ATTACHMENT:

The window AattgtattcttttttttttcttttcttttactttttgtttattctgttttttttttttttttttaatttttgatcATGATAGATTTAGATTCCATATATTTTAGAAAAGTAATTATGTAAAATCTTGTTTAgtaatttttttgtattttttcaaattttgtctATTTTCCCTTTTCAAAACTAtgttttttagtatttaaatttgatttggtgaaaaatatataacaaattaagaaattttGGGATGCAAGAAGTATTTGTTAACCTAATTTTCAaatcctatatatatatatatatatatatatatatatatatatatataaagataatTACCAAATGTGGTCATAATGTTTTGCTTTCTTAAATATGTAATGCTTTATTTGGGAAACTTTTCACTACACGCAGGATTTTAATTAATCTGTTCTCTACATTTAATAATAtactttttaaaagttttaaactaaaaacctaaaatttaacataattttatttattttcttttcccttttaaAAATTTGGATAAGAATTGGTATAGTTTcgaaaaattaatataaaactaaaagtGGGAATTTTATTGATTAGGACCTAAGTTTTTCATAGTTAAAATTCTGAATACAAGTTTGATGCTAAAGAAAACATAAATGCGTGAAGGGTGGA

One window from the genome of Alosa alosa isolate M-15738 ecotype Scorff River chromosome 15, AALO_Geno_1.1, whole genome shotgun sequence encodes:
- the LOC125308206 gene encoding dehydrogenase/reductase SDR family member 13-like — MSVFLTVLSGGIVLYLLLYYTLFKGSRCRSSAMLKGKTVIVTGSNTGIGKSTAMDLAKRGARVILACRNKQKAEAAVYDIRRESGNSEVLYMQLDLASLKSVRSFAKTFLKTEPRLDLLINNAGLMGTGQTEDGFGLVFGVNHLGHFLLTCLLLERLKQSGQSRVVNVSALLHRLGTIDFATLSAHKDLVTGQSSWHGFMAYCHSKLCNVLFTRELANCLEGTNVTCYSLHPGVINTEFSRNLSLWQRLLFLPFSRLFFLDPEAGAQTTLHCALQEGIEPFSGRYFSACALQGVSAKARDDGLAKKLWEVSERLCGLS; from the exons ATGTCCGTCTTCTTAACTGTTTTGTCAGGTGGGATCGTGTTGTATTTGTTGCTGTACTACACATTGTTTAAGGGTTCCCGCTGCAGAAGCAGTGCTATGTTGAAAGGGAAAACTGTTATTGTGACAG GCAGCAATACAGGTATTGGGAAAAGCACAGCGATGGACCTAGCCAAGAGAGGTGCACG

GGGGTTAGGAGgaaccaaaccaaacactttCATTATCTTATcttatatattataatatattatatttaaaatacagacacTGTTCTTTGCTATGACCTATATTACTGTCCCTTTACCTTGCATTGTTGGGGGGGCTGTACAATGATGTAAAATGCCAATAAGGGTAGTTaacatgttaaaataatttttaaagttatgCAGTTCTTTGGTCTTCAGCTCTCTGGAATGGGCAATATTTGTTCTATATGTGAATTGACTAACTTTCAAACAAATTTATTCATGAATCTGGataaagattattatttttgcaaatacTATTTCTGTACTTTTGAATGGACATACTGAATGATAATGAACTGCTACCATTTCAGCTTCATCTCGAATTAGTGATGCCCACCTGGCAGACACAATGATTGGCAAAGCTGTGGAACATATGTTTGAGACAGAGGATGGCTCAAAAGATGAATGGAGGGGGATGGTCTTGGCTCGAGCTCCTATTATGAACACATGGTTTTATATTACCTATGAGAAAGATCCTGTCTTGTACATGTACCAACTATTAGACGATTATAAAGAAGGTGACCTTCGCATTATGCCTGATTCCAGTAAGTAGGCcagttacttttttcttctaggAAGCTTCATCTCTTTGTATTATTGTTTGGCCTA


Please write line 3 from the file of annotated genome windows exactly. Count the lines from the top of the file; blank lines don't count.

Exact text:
- the LOC125308206 gene encoding dehydrogenase/reductase SDR family member 13-like — MSVFLTVLSGGIVLYLLLYYTLFKGSRCRSSAMLKGKTVIVTGSNTGIGKSTAMDLAKRGARVILACRNKQKAEAAVYDIRRESGNSEVLYMQLDLASLKSVRSFAKTFLKTEPRLDLLINNAGLMGTGQTEDGFGLVFGVNHLGHFLLTCLLLERLKQSGQSRVVNVSALLHRLGTIDFATLSAHKDLVTGQSSWHGFMAYCHSKLCNVLFTRELANCLEGTNVTCYSLHPGVINTEFSRNLSLWQRLLFLPFSRLFFLDPEAGAQTTLHCALQEGIEPFSGRYFSACALQGVSAKARDDGLAKKLWEVSERLCGLS; from the exons ATGTCCGTCTTCTTAACTGTTTTGTCAGGTGGGATCGTGTTGTATTTGTTGCTGTACTACACATTGTTTAAGGGTTCCCGCTGCAGAAGCAGTGCTATGTTGAAAGGGAAAACTGTTATTGTGACAG GCAGCAATACAGGTATTGGGAAAAGCACAGCGATGGACCTAGCCAAGAGAGGTGCACG